Publication date: 08/13/2020

Configuration Panel

The Simulation Settings report appears at the top of the Configuration panel. The component settings for every selected component appear below the Simulation Settings outline. Configuration settings for selected events and actions appear below the block shape to which the action or event belongs.

Simulation Settings

Alter the settings for the simulation in the Simulation Settings report, which is available in the Configuration panel. The following settings are available:

Duration

The length of time that is simulated in each iteration.

Time Unit

The unit of time to use for the simulation.

Note: Recurring events and non-immediate actions use the Time Unit specified in Simulation Settings.

N Simulations

The number of iterations in the simulation.

Seed

(Optional) A random seed that ensures the reproducibility of simulation results. By default, the Seed is set to zero, which does not produce reproducible results. When you save the analysis to a script, the random seed that you enter is saved to the script.

Caution: If you run a simulation by right-clicking and selecting Run Multithreaded Simulation, the results are not reproducible, even if you specify a random seed.

Block Settings

Select a block shape in the System Diagram to see its settings in the Configuration panel.

Each block shape, except the knot block, has a failure distribution that determines the rate at which the block shape’s individual components randomly fail. The failure distribution for a basic block determines the rate at which the block fails, because basic blocks represent only one component. For more information about the available failure distribution options, see Distribution Options.

Series and Parallel

A series block fails when one of its components fails. A parallel block fails when all of its components fail. The following option is available for series and parallel blocks:

N

Specifies the number of identical components contained in the block.

K-out-of-N

K-out-of-N blocks contain n identical components. The block fails when fewer than k of the components are functional. The following options are available for K-out-of-N blocks:

K

Specifies the minimum number of functional components required for the block to remain functional.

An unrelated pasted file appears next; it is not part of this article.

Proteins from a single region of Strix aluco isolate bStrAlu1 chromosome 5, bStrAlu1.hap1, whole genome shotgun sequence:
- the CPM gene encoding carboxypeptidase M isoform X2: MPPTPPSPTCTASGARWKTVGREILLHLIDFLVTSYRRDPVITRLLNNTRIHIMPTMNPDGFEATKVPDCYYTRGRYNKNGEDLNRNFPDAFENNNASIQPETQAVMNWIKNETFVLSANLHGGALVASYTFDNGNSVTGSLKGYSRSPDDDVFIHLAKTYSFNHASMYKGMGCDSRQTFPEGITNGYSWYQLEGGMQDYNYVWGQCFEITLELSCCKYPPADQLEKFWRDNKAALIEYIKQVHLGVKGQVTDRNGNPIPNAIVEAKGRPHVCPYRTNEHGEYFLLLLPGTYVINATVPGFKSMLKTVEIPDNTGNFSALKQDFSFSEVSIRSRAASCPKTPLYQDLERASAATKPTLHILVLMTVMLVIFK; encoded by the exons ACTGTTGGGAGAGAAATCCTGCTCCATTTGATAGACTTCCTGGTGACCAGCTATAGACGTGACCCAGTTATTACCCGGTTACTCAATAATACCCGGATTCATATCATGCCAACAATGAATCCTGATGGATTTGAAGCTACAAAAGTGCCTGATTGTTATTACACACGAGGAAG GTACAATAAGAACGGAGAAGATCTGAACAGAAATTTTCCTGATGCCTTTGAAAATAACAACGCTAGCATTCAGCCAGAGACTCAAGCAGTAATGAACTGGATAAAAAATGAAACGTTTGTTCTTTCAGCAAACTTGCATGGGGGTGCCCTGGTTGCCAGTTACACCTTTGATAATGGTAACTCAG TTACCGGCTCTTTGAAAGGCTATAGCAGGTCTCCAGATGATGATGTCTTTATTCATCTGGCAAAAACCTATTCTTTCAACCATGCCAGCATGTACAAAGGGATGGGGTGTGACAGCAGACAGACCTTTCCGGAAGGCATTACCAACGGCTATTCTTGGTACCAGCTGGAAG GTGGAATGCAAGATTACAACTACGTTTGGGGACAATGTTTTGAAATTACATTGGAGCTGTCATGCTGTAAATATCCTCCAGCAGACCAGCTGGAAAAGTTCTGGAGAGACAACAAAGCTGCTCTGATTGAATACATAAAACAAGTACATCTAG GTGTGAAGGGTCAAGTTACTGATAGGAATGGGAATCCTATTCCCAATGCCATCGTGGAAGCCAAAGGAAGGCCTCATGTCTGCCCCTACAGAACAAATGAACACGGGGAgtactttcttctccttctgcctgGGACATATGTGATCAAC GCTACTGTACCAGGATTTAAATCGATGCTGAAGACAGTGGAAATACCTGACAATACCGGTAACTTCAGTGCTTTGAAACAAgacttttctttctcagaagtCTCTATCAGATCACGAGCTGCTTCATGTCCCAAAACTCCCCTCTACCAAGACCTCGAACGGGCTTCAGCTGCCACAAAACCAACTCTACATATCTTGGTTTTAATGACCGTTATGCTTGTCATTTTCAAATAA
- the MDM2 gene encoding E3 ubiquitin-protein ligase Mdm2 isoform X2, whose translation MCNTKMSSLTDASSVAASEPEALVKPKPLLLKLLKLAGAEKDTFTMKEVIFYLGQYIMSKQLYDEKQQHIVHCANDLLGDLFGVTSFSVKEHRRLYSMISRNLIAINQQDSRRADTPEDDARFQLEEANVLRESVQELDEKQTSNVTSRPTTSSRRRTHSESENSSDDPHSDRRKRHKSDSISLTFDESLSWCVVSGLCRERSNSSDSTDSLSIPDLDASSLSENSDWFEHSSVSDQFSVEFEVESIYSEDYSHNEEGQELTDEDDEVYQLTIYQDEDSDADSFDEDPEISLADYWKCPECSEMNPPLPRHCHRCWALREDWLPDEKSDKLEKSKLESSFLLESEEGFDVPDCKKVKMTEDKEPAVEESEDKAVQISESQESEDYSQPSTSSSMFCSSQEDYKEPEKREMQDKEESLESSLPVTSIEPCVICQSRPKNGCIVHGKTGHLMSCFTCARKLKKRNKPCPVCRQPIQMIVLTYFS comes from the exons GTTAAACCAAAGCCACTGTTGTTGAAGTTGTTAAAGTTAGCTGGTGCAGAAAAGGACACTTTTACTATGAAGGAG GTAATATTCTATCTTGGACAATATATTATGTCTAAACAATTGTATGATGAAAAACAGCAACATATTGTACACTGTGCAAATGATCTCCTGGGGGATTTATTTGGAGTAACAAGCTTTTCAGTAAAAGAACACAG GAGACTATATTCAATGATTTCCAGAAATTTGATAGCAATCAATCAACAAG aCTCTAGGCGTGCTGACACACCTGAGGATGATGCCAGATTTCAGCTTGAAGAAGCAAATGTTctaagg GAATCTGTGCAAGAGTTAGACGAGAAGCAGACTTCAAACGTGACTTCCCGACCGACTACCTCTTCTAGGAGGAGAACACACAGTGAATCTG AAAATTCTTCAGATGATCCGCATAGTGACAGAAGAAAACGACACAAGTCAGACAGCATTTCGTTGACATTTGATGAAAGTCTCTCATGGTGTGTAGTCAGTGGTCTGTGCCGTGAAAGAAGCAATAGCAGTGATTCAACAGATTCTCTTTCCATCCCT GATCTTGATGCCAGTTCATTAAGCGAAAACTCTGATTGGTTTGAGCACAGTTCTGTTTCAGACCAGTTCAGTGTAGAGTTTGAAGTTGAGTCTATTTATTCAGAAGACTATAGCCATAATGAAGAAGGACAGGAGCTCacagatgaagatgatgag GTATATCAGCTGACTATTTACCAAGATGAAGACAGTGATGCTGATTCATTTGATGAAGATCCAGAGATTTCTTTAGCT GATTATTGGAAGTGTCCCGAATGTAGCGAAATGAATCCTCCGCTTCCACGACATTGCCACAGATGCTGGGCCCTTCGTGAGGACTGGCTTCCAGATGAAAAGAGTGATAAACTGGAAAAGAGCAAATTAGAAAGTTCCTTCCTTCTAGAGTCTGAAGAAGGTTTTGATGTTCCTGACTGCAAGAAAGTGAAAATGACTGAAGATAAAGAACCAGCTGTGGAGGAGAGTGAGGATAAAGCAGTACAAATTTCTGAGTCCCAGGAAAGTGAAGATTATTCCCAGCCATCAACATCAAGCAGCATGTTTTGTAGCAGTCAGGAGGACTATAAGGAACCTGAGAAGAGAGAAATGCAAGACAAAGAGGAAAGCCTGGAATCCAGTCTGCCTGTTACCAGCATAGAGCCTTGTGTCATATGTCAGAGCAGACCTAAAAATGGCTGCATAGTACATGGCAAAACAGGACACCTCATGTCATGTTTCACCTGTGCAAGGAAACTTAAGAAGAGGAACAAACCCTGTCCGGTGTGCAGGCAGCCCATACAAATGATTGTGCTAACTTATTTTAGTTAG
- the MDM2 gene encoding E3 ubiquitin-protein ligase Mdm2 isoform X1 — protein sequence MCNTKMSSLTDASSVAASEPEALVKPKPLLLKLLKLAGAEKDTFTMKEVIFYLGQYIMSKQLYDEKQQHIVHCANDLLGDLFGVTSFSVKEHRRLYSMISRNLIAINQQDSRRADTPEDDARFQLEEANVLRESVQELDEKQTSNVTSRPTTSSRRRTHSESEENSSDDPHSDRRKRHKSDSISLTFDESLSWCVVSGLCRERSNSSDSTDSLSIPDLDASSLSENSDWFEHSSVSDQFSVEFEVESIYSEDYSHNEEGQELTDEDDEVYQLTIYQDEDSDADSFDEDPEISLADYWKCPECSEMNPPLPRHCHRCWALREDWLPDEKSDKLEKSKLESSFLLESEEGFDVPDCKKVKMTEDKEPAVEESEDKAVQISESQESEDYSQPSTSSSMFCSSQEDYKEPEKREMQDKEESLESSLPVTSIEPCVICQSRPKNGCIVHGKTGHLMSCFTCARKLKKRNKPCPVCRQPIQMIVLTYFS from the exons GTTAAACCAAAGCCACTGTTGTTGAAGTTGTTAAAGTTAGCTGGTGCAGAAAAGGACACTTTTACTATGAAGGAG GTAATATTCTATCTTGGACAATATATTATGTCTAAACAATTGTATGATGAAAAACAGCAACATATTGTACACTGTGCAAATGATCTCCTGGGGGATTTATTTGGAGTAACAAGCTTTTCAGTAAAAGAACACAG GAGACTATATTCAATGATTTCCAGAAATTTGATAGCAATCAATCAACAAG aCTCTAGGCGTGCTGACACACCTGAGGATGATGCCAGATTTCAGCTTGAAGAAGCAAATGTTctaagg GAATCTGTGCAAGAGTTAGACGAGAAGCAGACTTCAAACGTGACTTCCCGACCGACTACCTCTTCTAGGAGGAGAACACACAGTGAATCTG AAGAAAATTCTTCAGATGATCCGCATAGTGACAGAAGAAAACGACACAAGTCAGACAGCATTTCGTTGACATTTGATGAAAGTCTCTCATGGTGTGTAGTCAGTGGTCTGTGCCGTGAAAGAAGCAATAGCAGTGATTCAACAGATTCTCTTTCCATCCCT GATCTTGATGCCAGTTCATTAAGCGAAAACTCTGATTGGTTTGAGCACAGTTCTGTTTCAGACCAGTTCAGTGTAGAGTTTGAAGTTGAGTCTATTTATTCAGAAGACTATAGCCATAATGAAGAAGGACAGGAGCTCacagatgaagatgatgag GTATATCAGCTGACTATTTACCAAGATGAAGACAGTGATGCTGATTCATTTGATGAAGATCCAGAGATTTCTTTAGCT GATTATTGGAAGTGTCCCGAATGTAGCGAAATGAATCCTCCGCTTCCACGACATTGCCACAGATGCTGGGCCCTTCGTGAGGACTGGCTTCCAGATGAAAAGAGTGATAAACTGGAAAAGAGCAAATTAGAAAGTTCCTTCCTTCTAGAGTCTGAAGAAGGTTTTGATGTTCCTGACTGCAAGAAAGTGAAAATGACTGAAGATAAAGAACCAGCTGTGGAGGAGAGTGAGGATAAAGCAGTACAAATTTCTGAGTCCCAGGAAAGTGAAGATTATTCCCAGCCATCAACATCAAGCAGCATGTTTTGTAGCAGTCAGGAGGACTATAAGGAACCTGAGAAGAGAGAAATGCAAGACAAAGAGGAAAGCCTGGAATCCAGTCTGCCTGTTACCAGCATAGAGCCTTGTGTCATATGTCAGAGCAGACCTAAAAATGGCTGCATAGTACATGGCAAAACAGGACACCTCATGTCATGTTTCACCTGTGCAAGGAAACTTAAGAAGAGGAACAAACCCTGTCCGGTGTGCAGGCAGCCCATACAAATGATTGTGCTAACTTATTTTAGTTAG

N

Specifies the number of identical components contained in the block.

Standby

Standby blocks have secondary components, called standby components, that are inactive. Active components perform work within a standby block. Inactive components do not perform work within a standby block, and are activated one at a time as active components fail. Occasionally, the activation process is not successful. A component switch might fail when activating a standby component. A standby block fails when less than k of its n identical components are active. The following options are available for standby blocks:

K

Specifies the number of components that are initially active. This is also the minimum number of active components that is required for the block to remain functional.

N

Specifies the total number of identical components within the block. The difference between k and n is equal to the number of standby components.

Switch Type

Specifies the mechanism that activates a single standby component if any active component fails.

Single Switch

A single switch exists in the block. If the activation of a standby component fails, then the block also fails.

Individual Switches

A switch exists for each standby component. If the activation of a standby component fails, that standby component cannot be activated. The standby block attempts to activate the next standby component until a standby component is activated. If no remaining switches are functional and fewer than k of the components are active, then the block fails.

Switch Reliability

Specifies the probability of success of activating a standby component when any active component fails.

Standby Type

Specifies the state and failure distribution of the standby components.

Cold

Standby components do not age until they are activated.

Warm

Standby components age according to a secondary failure distribution while they are inactive. When standby components are activated, they age according to the primary failure distribution. Use the secondary failure distribution to mimic reduced stress on standby components that are not performing work in the standby block.

Stress Sharing

A stress sharing block distributes stress equally among its components. As components fail, the components that remain functional experience increased stress and subsequently fail at an increased rate.

N

Specifies the total number of identical components contained in the block.

Switch Reliability

Specifies the probability of successfully reallocating stress among the remaining functional components. The block fails if the reallocation of stress fails.

Stress Sharing Type

Specifies how stress is shared among functional components.

Basic (default)

Specifies that stress is shared equally among the remaining functional components. This type of stress sharing is referred to as Load Sharing. The characteristic life of individual components is proportional to the number of components that share the work load.

Custom

Specifies that components share stress according to the JSL code that appears in the Sharing Formula option. The Sharing Formula defines how stress changes when components fail.

Knot

Knot blocks do not have a failure distribution. Knot blocks fail only if the number of connected blocks shapes that are functional falls below the specified minimum number. The following option is available for knot blocks:

Minimum Available

Specifies the minimum number of functional blocks that must point to the knot block for the knot block to remain functional.

Want more information? Have questions? Get answers in the JMP User Community (community.jmp.com).
.